Drug RapesThere’s a long list of drugs that are becoming popular aids for the would-be rapist. They can enable the criminally-minded person to slip a tasteless or nearly-tasteless chemical in a person’s drink while they have turned away or perhaps left their drink behind while they dance. Statistically, the most vulnerable group for this type of attack is a young woman, very often one at school or college.

When the woman feels sick or dizzy after fifteen or 20 minutes, the rapist can then help her to her car or offer to take her home, where he then completes the rape. The young woman wakes up the next morning, knowing something is very wrong, feeling sick, but not being sure what occurred. According to one estimate by the Department of Justice, there are 375,000 drug or alcohol-facilitated rapes just among women on American colleges.

“A rape of this kind is just one of the many things that can go wrong in an environment of substance abuse,” warned Bobby Wiggins, spokesperson for Narconon. Narconon is an international non-profit organization dedicated to the elimination of substance abuse and addiction through effective drug rehabilitation and drug education. “Especially among college students, there are also much higher rates of accident, injury, failures in school and even death among those drinking or using drugs.”

Drugs that are Used

Some of the drugs used to make women unable to defend themselves against rape include: Rohypnol (flunitrazepam), a benzodiazepine, but much stronger than the more common Xanax: In American states along the southern border, Rohypnol is easy to get as it is sold across the counter in Mexico. In other areas, it sold by prescription for sleeplessness.

Alcohol: Its big advantage is that it is legal and considered an “excuse” for unacceptable behavior, particularly on college campuses.

GHB: This drug is often used by body builders to burn fat. It may be stored in a small dropper bottle for easy addition to someone’s drink.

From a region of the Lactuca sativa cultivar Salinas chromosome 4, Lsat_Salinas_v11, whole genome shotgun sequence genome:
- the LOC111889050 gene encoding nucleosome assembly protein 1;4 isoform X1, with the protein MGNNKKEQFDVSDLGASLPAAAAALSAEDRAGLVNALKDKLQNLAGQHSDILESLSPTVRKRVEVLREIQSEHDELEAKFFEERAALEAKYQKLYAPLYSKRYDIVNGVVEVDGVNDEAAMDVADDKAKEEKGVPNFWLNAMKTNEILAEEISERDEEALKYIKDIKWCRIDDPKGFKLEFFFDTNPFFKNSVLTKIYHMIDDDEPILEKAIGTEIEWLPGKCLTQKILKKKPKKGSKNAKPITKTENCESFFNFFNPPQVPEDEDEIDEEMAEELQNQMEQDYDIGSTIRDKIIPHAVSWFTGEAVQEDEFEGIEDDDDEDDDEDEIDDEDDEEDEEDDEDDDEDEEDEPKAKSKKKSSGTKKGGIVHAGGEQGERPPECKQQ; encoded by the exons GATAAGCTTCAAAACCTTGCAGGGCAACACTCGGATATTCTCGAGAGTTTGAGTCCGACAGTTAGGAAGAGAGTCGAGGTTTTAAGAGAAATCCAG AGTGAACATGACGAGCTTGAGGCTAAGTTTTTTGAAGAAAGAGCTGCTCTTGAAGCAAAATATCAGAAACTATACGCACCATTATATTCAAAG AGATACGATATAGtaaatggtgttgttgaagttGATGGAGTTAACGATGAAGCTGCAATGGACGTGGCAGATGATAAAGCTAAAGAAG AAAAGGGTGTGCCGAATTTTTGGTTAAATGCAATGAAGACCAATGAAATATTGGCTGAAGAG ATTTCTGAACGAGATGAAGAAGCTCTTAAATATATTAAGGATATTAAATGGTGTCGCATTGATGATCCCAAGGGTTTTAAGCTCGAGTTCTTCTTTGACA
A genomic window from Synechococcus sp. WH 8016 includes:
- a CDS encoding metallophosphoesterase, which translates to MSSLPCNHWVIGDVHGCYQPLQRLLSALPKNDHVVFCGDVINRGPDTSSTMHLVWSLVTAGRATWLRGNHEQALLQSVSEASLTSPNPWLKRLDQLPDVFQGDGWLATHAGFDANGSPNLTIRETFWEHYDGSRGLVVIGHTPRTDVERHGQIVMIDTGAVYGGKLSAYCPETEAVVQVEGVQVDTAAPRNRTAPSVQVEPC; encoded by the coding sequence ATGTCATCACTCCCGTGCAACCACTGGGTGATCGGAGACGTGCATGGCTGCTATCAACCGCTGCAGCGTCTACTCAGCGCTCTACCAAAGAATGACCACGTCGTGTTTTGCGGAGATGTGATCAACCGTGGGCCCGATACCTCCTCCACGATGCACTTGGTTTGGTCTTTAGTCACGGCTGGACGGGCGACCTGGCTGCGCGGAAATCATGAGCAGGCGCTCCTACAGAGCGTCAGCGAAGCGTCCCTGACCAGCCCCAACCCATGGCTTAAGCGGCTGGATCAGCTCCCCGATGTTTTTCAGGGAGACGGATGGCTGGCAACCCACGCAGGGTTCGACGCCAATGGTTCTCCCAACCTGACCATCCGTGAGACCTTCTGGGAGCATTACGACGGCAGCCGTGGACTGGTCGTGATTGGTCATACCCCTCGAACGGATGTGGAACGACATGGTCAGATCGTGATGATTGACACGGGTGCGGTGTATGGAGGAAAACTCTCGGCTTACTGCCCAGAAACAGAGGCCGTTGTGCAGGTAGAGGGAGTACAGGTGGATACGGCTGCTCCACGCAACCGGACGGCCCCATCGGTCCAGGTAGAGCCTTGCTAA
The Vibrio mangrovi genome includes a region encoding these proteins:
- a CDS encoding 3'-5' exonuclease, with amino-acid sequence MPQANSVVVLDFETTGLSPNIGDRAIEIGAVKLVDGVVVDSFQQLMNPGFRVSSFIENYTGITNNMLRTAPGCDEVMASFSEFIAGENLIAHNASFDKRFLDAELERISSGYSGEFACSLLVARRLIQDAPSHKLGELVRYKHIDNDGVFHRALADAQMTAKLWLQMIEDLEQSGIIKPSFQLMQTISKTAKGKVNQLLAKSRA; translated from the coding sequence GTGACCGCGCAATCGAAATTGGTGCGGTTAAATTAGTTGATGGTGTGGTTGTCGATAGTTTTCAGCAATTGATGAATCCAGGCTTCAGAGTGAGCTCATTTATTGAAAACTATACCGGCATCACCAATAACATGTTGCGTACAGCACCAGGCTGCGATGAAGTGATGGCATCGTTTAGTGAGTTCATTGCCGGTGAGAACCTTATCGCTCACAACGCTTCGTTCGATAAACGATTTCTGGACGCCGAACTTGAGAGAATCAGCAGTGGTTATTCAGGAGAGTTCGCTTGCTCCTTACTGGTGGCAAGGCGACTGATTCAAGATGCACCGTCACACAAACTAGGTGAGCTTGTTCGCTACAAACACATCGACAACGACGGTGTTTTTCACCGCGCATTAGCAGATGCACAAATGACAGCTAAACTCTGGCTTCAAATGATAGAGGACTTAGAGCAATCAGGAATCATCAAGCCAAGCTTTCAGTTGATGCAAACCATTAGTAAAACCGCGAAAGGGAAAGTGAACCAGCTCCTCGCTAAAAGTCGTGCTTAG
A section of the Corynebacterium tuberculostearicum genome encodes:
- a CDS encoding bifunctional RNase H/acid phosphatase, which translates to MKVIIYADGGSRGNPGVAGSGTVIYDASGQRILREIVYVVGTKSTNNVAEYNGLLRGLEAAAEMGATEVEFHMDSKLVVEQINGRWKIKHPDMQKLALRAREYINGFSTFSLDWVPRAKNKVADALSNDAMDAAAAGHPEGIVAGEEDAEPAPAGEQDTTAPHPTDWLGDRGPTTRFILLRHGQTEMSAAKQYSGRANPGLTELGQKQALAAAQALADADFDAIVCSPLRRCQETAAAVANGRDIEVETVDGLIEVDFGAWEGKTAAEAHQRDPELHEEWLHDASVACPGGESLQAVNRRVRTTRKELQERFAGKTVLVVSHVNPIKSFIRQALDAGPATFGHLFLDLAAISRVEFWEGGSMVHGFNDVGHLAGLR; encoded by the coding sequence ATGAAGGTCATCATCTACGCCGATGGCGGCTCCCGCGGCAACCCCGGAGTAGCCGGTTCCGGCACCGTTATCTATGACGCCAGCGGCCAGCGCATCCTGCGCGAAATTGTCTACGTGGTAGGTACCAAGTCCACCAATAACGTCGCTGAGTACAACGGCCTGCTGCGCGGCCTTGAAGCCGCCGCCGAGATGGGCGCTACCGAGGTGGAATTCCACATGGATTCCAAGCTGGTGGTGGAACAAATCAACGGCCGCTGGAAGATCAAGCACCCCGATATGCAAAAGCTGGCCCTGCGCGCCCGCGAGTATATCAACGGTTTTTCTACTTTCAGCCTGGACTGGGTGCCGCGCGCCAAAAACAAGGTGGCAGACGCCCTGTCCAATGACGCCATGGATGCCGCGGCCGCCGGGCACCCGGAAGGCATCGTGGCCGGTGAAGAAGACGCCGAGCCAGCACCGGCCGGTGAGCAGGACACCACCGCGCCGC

Ketamine, a veterinary anesthetic: This drug acts as a dissociative, meaning that it can cause hallucinations or a dreamlike or detached state.

Ecstasy and methamphetamine may also be used to facilitate rapes. In a circular fashion, drug-facilitated rapes may themselves engender more substance abuse. Women who have been raped are thirteen times more likely to abuse alcohol and 26 times more likely to abuse drugs.

“While some women are slipped a drug without their knowledge and then raped when they are unable to resist, far more women experience sexual assaults after they have willingly consumed drugs or alcohol,” advised Wiggins. “By far the best way to prevent assault is to avoid drug or alcohol abuse entirely. This keeps a young woman safe from addiction, drug or alcohol-related health problems, assault and unwanted pregnancy.”

For more information on the Narconon drug and alcohol rehabilitation program, call and speak to one of drug rehabilitation counselors.

Resources

  • http://www.whitehousedrugpolicy.gov/drugfact/club/index.html
  • http://www.library.northwestern.edu/news/2010/march/drug-facilitated-incapacitated-and-forcible-rape
  • http://www.pcar.org/about-sexual-violence/stats
  • http://www.crisisconnectioninc.org/sexualassault/drugrape.htm
  • http://www.rainn.org/statistics

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